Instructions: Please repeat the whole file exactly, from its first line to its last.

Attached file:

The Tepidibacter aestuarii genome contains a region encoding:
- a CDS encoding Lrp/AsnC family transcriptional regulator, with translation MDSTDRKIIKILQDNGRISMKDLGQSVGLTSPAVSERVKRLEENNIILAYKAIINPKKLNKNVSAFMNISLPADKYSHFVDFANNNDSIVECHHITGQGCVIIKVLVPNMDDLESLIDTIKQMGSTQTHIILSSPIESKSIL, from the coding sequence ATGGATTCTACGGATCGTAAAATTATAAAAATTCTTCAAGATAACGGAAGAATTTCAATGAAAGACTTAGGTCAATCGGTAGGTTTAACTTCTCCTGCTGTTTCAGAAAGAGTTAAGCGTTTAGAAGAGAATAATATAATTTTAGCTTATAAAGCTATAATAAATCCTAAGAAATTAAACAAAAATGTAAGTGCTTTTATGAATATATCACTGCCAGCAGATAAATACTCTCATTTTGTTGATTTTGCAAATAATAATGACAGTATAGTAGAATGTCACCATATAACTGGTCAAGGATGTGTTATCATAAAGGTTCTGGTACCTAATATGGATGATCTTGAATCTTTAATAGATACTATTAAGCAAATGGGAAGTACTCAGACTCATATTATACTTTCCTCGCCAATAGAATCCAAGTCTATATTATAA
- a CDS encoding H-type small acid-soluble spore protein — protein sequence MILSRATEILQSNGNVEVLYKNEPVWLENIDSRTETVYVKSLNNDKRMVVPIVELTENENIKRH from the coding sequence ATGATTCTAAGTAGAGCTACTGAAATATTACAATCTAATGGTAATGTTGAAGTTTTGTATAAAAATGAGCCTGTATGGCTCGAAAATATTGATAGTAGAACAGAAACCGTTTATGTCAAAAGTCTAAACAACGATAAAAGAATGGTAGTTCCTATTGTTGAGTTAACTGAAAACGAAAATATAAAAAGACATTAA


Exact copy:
The Tepidibacter aestuarii genome contains a region encoding:
- a CDS encoding Lrp/AsnC family transcriptional regulator, with translation MDSTDRKIIKILQDNGRISMKDLGQSVGLTSPAVSERVKRLEENNIILAYKAIINPKKLNKNVSAFMNISLPADKYSHFVDFANNNDSIVECHHITGQGCVIIKVLVPNMDDLESLIDTIKQMGSTQTHIILSSPIESKSIL, from the coding sequence ATGGATTCTACGGATCGTAAAATTATAAAAATTCTTCAAGATAACGGAAGAATTTCAATGAAAGACTTAGGTCAATCGGTAGGTTTAACTTCTCCTGCTGTTTCAGAAAGAGTTAAGCGTTTAGAAGAGAATAATATAATTTTAGCTTATAAAGCTATAATAAATCCTAAGAAATTAAACAAAAATGTAAGTGCTTTTATGAATATATCACTGCCAGCAGATAAATACTCTCATTTTGTTGATTTTGCAAATAATAATGACAGTATAGTAGAATGTCACCATATAACTGGTCAAGGATGTGTTATCATAAAGGTTCTGGTACCTAATATGGATGATCTTGAATCTTTAATAGATACTATTAAGCAAATGGGAAGTACTCAGACTCATATTATACTTTCCTCGCCAATAGAATCCAAGTCTATATTATAA
- a CDS encoding H-type small acid-soluble spore protein — protein sequence MILSRATEILQSNGNVEVLYKNEPVWLENIDSRTETVYVKSLNNDKRMVVPIVELTENENIKRH from the coding sequence ATGATTCTAAGTAGAGCTACTGAAATATTACAATCTAATGGTAATGTTGAAGTTTTGTATAAAAATGAGCCTGTATGGCTCGAAAATATTGATAGTAGAACAGAAACCGTTTATGTCAAAAGTCTAAACAACGATAAAAGAATGGTAGTTCCTATTGTTGAGTTAACTGAAAACGAAAATATAAAAAGACATTAA